ETA: The other thing I might do is contact a beagle rescue in your area. But again, I think it will be hard for her at her age. :(

8 moms found this helpful


answers from Dallas on

Your husband needs to wake up. He says there is a commitment, but as you said, you don't walk her, you don't play with her, you resent her, you're allergic. If HE will not walk her and play with her, she needs a family that will. If you find a loving home (with the vet's help, or a beagle rescue or something to really find a good home) you WILL be honoring the commitment you made to her - because currently, the commitment isn't being honored, really. The dog needs a family that REALLY wants it, not just a "we made a decision but aren't really into it" commitment. You're doing the right thing by finding a new home for her.

7 moms found this helpful


answers from Washington DC on

your husband is a piece of work, talking about 'honoring commitments' when he does nothing of the kind for his dog OR his wife. if he meant it, HE'D be the one cleaning up after the dog, taking the time to train and love on her appropriately, and keeping her out of the areas which set of his WIFE'S allergies.
i suspect your resentment for the beagle is displaced fury at your disrespectful spouse.
beagles are tough. they're high-strung, hard-headed and difficult to train. they're also very, very attached to their people. it will be very difficult to re-home this little lady, what with her age and her various issues.
what a miserable situation.
you really can't get rid of her without telling your husband.
but since your husband's the problem here, i don't know what to tell you. clearly the only logical answer is for him to stop being a wipe, and to take care of his little dog as well as the woman who is about to bear him another child.
and he doesn't seem willing to do that.
i know what I'D do with a man like that.

7 moms found this helpful


answers from Washington DC on


Your husband sounds like an A$$. Sorry. But if he wants to "honor his commitment" to the dog? Then he would walk her, play with her, etc. How utterly disrespectful to you to NOT care about your allergies and allowing the dog on the furniture and bed. That would chap my hide and I'd start a fight over that. And my husband and I? We don't fight that often....

And what's with the "LET"??? I'm sorry. I don't ask my husband permission for stuff. We are partners. We talk about things but we don't ask for permission to do something.

Yes, giving up the dog is something you need to talk about. But you don't need permission to do give the dog up.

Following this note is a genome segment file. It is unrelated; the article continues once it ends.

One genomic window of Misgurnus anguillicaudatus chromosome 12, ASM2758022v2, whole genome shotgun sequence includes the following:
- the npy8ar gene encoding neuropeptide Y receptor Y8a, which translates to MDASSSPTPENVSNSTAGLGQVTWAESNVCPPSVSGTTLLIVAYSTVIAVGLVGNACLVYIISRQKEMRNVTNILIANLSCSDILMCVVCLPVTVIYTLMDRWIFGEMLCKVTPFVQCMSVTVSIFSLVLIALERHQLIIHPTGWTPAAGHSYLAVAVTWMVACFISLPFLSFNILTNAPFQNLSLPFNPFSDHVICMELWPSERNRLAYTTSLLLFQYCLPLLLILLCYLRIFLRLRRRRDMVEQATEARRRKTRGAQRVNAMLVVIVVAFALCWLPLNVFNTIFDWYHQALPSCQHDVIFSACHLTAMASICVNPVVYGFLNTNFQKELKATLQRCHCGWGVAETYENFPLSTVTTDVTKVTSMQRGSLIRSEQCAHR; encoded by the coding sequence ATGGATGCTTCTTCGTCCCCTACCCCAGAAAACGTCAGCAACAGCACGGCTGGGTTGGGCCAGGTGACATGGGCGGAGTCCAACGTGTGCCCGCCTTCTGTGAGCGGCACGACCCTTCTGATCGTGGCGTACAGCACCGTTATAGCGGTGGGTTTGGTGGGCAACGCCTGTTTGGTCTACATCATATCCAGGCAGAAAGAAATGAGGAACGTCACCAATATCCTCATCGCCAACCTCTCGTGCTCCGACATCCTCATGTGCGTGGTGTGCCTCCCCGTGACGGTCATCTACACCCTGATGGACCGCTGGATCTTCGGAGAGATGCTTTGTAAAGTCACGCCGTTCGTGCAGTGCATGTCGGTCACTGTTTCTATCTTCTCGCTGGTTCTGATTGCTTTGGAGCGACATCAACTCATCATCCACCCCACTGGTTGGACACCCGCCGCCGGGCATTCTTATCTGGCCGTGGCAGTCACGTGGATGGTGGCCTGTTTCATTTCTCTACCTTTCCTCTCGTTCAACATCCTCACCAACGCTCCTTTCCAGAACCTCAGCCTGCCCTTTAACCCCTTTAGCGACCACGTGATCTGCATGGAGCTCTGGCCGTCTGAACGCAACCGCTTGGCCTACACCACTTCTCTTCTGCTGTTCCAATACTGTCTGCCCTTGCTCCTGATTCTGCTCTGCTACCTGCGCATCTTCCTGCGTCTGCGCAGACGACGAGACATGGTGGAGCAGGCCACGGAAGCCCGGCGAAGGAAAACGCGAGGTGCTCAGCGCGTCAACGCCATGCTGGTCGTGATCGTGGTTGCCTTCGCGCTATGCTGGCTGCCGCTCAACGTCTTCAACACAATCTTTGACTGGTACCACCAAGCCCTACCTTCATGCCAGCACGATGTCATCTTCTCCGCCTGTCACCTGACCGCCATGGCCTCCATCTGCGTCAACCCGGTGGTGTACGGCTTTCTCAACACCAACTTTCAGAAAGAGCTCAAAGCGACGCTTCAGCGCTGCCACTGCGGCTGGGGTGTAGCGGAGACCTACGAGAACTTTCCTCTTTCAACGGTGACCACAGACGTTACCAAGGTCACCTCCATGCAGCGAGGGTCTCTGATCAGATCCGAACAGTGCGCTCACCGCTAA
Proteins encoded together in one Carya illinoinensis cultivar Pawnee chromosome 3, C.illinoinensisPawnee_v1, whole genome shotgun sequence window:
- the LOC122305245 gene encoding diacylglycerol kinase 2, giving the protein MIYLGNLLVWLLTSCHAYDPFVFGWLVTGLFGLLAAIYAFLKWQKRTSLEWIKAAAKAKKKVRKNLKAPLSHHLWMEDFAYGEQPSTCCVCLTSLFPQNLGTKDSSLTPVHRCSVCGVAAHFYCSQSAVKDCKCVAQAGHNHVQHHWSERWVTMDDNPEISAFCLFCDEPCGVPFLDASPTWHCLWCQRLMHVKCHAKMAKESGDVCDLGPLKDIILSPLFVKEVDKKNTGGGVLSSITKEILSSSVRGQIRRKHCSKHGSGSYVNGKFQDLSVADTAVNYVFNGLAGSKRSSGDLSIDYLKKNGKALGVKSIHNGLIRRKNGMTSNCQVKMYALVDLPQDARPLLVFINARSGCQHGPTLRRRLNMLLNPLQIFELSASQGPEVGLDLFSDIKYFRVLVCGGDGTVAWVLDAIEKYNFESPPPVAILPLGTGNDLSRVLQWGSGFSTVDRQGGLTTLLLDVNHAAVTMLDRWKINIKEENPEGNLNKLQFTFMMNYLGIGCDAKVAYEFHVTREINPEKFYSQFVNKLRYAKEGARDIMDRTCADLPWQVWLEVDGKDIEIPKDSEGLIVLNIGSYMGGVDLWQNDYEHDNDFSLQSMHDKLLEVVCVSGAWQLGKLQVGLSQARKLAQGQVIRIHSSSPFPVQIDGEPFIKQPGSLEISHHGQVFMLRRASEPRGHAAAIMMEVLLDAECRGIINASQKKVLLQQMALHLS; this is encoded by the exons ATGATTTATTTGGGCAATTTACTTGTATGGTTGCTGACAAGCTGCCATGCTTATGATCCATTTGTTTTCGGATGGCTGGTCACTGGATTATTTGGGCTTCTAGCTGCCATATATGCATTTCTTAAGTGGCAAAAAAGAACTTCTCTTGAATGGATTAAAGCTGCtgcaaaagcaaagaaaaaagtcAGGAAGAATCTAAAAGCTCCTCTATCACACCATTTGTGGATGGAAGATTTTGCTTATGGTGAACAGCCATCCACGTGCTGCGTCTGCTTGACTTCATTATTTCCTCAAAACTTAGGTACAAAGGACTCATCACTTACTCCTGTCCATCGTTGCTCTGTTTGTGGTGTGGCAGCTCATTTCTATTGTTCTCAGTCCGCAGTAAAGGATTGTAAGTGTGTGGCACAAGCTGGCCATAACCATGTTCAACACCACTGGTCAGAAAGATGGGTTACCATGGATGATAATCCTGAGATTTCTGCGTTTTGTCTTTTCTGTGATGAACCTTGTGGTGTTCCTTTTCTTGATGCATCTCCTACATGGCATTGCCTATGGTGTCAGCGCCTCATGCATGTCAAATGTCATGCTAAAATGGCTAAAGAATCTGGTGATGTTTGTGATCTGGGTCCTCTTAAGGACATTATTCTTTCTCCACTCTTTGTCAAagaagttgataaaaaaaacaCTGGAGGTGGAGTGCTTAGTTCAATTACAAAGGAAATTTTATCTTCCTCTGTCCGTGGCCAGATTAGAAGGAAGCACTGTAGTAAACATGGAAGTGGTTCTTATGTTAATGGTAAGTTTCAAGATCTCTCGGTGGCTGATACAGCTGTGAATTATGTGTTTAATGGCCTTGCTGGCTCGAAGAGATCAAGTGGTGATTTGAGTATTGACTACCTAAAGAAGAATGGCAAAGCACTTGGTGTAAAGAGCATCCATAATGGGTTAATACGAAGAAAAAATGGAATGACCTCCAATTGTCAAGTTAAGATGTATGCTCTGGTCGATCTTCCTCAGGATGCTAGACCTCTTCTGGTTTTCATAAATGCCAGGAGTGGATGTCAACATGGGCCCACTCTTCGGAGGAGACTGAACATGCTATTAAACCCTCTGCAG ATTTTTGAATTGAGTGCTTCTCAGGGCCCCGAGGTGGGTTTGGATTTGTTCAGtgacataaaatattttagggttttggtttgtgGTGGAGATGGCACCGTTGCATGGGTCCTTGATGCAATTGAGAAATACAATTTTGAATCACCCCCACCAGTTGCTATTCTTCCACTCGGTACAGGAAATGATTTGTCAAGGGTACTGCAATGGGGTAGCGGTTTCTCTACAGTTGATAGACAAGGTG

As to the dog defecating and urinating on the floor? that's her way of communicating with you. You have allowed it to continue, so she's communicating her displeasure with the situation - especially if she's been seen by a vet and there are no medical reasons for her to not be able to hold it...

You need to COMMUNICATE with your husband. Tell him that the dog needs to go - she is NOT getting the commitment from her that she DESERVES...walked - sorry - but EVERY dog deserves a walk a day. AT LEAST ONE PER DAY!!!

Call your local shelter and let them know that you have allergies, love the dog but can't handle the allergies - can they help you find a home for her. Then tell your husband that you are seeking out a new home for her.

Good luck!

5 moms found this helpful


answers from Minneapolis on

oh boy-you got your hands full huh? your dog feels n senses your dislike for a dog rescuer this is what you need to do.
1) have her checked by a vet-her bladder maybe weakening due to age-theres meds for that-fairly cheap.
2) have hubby give dog a bath 2-3xs a week to reduce dander
3)theres travel meds for dogs to relax in car.
4)kenneling leads to more anxiety-
5)heres my vets # ###-###-####-dr.marie louderback-she comes right to your home-her prices are extremly cheap.shes an awesome vet.i wont use anyone else.
6)if you need a dog sitter-for whatever reason-please contact me-im more than willing to help you out-no charge.
7)if you really feel that your at the end of your time with her-put her to sleep-at this age shes really not wouldnt be fair to put her thru more stress,anxiety etc.
8)they do make doggy diapers for dogs in heat,bladder issues etc.
anything i can do to help please let me know...

5 moms found this helpful


answers from Dallas on